Ramsar, Rajasthan: Prime Minister Manmohan Singh said on Saturday that the controversy over the May 1998 Pokhran nuclear tests was "needles" and cited former president A P J Abdul Kalam's assertion that the tests were successful.
"A wrong impression has been given by some scientists (about the success of Pokhran-II)," Manmohan Singh told reporters in Ramsar. "A needless controversy has been created over the Pokhran tests."
Manmohan Singh also pointed out that Kalam, who spearheaded India's nuclear programme, has clarified that the Pokhran-II tests were successful.
TEST PASSED: Senior scientist associated with Pokharan tests said they were partially successful.
The controversy arose when K. Santhanam, who was director of the test site for Pokhran-II, said earlier this week that the thermonuclear test, one of the three conducted on May 11, 1998 was a "fizzle" - meaning that it did not meet the intended parametres.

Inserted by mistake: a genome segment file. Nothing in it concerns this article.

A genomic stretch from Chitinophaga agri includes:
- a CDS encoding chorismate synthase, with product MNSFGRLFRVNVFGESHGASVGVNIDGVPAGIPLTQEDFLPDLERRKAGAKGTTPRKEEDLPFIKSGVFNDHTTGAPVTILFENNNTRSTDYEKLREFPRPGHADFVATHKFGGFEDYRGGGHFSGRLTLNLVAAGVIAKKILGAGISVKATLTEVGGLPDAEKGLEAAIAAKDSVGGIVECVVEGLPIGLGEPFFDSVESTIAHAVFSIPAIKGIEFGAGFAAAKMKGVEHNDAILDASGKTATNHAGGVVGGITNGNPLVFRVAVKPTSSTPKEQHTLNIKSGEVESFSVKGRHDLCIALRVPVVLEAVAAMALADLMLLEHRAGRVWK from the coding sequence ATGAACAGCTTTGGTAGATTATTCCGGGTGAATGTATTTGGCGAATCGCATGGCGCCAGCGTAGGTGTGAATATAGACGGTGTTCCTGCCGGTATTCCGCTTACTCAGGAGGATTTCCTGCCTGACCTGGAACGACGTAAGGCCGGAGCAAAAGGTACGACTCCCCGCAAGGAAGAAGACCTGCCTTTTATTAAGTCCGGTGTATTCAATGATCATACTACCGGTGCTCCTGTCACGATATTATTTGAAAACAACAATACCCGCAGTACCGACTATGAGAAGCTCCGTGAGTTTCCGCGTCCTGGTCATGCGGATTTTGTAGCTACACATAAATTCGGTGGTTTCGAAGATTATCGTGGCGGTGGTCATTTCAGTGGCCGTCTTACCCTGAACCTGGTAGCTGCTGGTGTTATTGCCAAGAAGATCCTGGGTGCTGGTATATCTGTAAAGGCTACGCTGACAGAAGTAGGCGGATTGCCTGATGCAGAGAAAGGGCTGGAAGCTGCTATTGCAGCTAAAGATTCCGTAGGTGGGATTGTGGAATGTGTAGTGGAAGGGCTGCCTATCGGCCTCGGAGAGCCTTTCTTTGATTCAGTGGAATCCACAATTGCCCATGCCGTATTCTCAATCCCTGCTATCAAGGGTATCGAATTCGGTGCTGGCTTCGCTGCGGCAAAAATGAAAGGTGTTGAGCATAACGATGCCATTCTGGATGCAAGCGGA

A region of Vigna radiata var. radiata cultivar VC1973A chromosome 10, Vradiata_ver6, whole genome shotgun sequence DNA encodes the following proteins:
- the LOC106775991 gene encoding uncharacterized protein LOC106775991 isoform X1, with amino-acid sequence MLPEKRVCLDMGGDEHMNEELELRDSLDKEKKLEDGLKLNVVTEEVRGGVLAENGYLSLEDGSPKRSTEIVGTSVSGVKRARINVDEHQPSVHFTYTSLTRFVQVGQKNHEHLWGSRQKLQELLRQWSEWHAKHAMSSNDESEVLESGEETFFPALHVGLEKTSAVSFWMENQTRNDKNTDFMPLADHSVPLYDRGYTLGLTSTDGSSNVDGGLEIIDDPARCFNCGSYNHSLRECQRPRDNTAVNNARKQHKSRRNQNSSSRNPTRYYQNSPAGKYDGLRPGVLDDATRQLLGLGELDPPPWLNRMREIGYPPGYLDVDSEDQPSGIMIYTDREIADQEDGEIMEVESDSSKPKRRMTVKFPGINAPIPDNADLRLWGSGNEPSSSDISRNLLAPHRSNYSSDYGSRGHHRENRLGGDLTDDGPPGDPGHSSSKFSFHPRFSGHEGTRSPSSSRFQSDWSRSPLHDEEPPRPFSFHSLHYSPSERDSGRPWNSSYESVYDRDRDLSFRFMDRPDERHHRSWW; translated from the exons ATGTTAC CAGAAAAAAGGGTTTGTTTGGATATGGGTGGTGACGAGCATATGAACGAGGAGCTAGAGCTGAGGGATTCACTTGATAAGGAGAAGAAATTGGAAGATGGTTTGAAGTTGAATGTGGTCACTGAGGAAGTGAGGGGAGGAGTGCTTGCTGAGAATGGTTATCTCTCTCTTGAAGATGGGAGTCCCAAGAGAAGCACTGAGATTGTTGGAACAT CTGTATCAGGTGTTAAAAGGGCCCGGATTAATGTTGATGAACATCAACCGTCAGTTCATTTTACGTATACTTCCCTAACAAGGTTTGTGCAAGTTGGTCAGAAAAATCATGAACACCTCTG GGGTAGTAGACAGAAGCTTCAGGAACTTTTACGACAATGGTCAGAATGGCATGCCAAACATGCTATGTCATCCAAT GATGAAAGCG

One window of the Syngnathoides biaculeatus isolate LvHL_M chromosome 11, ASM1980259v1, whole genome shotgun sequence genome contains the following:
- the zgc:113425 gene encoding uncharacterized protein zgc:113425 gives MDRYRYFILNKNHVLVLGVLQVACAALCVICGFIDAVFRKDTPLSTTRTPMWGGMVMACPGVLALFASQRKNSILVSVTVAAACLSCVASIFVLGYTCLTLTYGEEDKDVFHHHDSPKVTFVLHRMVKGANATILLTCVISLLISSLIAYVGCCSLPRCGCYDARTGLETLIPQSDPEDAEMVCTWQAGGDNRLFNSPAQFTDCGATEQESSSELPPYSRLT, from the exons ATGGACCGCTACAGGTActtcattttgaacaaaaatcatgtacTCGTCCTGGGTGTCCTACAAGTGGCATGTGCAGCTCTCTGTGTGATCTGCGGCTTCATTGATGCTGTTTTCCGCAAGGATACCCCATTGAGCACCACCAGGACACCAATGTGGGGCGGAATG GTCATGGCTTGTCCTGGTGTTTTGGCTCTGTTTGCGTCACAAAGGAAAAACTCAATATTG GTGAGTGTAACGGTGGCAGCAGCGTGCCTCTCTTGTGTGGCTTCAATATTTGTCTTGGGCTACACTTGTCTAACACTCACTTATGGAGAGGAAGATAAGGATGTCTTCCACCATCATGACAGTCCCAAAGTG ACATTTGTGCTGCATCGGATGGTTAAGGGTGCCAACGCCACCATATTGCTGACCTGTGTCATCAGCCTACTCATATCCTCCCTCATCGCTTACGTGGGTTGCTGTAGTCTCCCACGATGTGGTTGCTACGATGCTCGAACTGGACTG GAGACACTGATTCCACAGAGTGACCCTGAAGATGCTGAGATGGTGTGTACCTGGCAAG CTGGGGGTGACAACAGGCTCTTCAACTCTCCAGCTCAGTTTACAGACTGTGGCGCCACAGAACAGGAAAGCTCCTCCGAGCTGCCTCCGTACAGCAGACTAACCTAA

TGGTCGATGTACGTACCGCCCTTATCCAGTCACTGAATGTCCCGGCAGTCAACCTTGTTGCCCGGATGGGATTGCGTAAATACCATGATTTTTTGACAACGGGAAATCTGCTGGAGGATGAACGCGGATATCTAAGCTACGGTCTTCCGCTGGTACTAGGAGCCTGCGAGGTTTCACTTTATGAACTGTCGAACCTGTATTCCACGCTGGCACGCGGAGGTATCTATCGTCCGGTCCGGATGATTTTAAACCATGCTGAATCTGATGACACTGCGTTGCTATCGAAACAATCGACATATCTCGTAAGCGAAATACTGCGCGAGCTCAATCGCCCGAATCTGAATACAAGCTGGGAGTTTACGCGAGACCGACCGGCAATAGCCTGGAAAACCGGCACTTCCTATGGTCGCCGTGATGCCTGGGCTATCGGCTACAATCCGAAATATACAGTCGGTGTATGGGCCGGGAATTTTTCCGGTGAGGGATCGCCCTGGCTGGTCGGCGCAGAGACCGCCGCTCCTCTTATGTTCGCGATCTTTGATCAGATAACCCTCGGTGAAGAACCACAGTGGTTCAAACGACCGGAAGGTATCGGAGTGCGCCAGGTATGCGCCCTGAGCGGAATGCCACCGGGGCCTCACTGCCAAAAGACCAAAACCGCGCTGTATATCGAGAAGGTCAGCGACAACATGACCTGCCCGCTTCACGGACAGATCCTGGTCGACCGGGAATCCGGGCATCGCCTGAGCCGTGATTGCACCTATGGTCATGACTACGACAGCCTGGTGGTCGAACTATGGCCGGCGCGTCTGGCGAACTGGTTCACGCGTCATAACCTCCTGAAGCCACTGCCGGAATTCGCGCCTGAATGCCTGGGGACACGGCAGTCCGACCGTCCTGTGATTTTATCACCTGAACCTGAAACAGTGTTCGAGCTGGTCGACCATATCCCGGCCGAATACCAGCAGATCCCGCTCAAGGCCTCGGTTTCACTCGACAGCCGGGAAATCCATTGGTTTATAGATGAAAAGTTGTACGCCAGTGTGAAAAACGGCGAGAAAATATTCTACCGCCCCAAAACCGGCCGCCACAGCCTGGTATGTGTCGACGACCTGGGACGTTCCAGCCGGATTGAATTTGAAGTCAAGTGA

Santhanam's remarks sparked speculation about India's nuclear deterrence. Kalam quickly repudiated Santhanam and said that the test had yielded the desired yield.
"After the test, there was a detailed review, based on the two experimental results - seismic measurement close to the site and around and radioactive measurement of the material after post shot drill in the test site," Kalam had told IANS Thursday.
"From these data, it has been established by the project team that the design yield of the thermonuclear test has been obtained," he added.
Atomic Energy Commission chief Anil Kakodkar also said the tests had achieved "100 percent desired results".
The defence ministry, too, had reacted sharply to Santhanam's contention, saying India has a meaningful nuclear deterrent.
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